- Earlier disclosure of evidence. The CMA proposes to remove the annotated issues statement (which sets out emerging thinking before the main party hearing) and the working papers and to instead retain flexibility throughout the investigation to disclose key evidence and analysis to the parties and invite representations where appropriate. This revision is designed to enable the CMA to publish its assessment of the key substantive questions earlier and with a more comprehensive level of reasoning than would typically be found in existing working papers.
- No access to file. The CMA does not, however, intend to grant merging parties with access to the underlying third-party evidence relied on by the Inquiry Group, despite feedback that full access to file would enable a more meaningful discussion on the substantive case, and that the CMA’s practice of providing only the “gist” of third-party submissions is at odds with the practice of competition authorities in other jurisdictions, including the European Commission.
The CMA has addressed feedback requesting more opportunities to engage directly with the Inquiry Group, in particular at the beginning of the phase 2 process.
- Earlier meetings with the Inquiry Group. The Draft Guidance formalises the practice of holding a teach-in session, often together with a site visit, at the start of the investigation. While teach-ins provide for a factual briefing on the business, the CMA also proposes to introduce a new “initial substantive meeting” for parties to present their case, in person, to the Inquiry Group at an early stage (following the submission of the merger parties’ response to the phase 1 decision).
- More frequent discussions with the case team. The case team would make more use of informal update calls with the parties to enable improved focus on the key areas, provide more transparency over emerging thinking and facilitate more targeted submissions. The CMA also explicitly provides for it to have direct engagement with the merger parties’ economic advisers where appropriate.
The CMA has also proposed modest changes to address feedback that constructive discussions on remedies take place too late in the statutory timetable.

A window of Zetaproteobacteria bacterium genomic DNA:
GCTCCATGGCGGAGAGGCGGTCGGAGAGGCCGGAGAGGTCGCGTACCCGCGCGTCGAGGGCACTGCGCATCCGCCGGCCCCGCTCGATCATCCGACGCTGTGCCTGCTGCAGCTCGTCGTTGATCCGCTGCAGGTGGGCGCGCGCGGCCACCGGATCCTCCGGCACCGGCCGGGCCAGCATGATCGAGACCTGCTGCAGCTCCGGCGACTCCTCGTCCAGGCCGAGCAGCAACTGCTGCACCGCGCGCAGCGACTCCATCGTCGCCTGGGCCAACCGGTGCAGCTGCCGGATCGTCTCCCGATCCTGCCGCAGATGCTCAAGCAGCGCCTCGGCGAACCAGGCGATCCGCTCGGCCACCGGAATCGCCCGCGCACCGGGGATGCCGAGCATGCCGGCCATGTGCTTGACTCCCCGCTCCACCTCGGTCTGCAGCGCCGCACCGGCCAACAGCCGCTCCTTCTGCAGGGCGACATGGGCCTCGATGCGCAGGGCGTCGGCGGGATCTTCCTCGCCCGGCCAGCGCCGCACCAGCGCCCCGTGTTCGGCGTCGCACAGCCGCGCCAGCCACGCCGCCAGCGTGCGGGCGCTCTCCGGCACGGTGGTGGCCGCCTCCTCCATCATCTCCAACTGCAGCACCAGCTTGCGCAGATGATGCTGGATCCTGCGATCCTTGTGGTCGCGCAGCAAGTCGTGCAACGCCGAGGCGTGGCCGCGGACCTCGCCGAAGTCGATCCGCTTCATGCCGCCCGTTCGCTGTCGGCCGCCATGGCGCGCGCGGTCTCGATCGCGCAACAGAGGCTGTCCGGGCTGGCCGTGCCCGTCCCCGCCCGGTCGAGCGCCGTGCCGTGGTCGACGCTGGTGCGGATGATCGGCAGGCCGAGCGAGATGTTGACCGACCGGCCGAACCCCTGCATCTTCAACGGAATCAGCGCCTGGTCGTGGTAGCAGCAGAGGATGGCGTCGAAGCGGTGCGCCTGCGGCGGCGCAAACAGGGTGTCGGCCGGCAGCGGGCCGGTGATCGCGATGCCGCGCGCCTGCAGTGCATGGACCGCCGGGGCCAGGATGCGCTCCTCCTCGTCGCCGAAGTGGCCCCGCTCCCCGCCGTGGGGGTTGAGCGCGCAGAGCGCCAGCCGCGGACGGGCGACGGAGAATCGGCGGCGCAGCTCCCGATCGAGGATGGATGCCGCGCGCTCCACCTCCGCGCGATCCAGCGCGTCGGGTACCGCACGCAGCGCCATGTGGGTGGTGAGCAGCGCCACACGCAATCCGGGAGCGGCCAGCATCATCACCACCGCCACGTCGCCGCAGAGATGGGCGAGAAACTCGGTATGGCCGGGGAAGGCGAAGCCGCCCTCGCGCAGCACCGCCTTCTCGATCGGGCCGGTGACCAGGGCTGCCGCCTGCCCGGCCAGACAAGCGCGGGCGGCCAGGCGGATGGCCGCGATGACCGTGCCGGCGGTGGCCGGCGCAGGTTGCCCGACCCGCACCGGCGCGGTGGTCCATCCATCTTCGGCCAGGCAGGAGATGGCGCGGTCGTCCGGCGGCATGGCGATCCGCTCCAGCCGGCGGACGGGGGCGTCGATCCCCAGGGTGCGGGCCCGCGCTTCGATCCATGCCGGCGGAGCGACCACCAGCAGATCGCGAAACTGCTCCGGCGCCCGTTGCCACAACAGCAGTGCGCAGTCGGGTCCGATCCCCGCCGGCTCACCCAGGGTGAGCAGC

- Encouragement of early proposals. The Draft Guidance now clarifies at various stages that the CMA welcomes “without prejudice” discussions on remedies at an early stage of the investigation, which formalises recent statements made by CMA officials that early proposals are welcomed.
- Increased and earlier engagement opportunities. The revised process introduces an early discussion with the Inquiry Group, before the interim report is issued, in cases where parties table a credible remedy proposal at the outset, and “at least one” later remedies meeting to develop an acceptable proposal (alongside more frequent, informal discussions with the case team throughout the phase 2 process to improve the preparation of remedy proposals).
- Interim report on remedies. Parties would be provided with an interim report on remedies after the main hearing, setting out the Inquiry Group’s assessment of the remedy options and its provisional decision on remedies. A new remedies form should be used to submit remedies in response to the interim report, although parties are encouraged to submit earlier. Following the parties’ response to this interim report, they would typically be invited to a “final” remedies call with the CMA to clarify any outstanding issues on the remedy.
De minimis exception
The CMA also plans to expand its de minimis exception, which allows the CMA to de-prioritise investigating certain mergers where the costs of a phase 2 would not be merited due to the low value of the market in question in the UK. The proposed reforms include increasing the threshold beneath which the CMA may consider exempting a transaction from a phase 2 review from £15 million to £30 million. It remains to be seen how impactful these changes will be in practice, as the CMA retains significant discretion to find that a reference may nevertheless be justified for small markets. For example, the CMA noted that it would be unlikely to de-minimise deals concerning small, individual local markets across a sector, as the cumulative effect of consolidation may be significant, notwithstanding small individual deal size.
In addition to the changes to the phase 2 processes outlined above, the CMA proposes a number of other, more minor, revisions to its Guidance. This includes amendments to (i) bring it in line with recent case law on both the standard of proof and the use of confidentiality rings and confidentiality excisions; (ii) clarify that, in addition to providing confidentiality waivers to allow the CMA to exchange confidential information with other authorities or regulators, parties may also be invited to provide confidentiality waivers in respect of other UK authorities or regulators; and (iii) reflect the CMA’s current phase 1 practices.
The CMA invites comments on the Draft Guidance and accompanying documents by January 8, 2024, and intends to finalise its revised Guidance within the first quarter of 2024.
This memorandum is provided by Skadden, Arps, Slate, Meagher & Flom LLP and its affiliates for educational and informational purposes only and is not intended and should not be construed as legal advice. This memorandum is considered advertising under applicable state laws.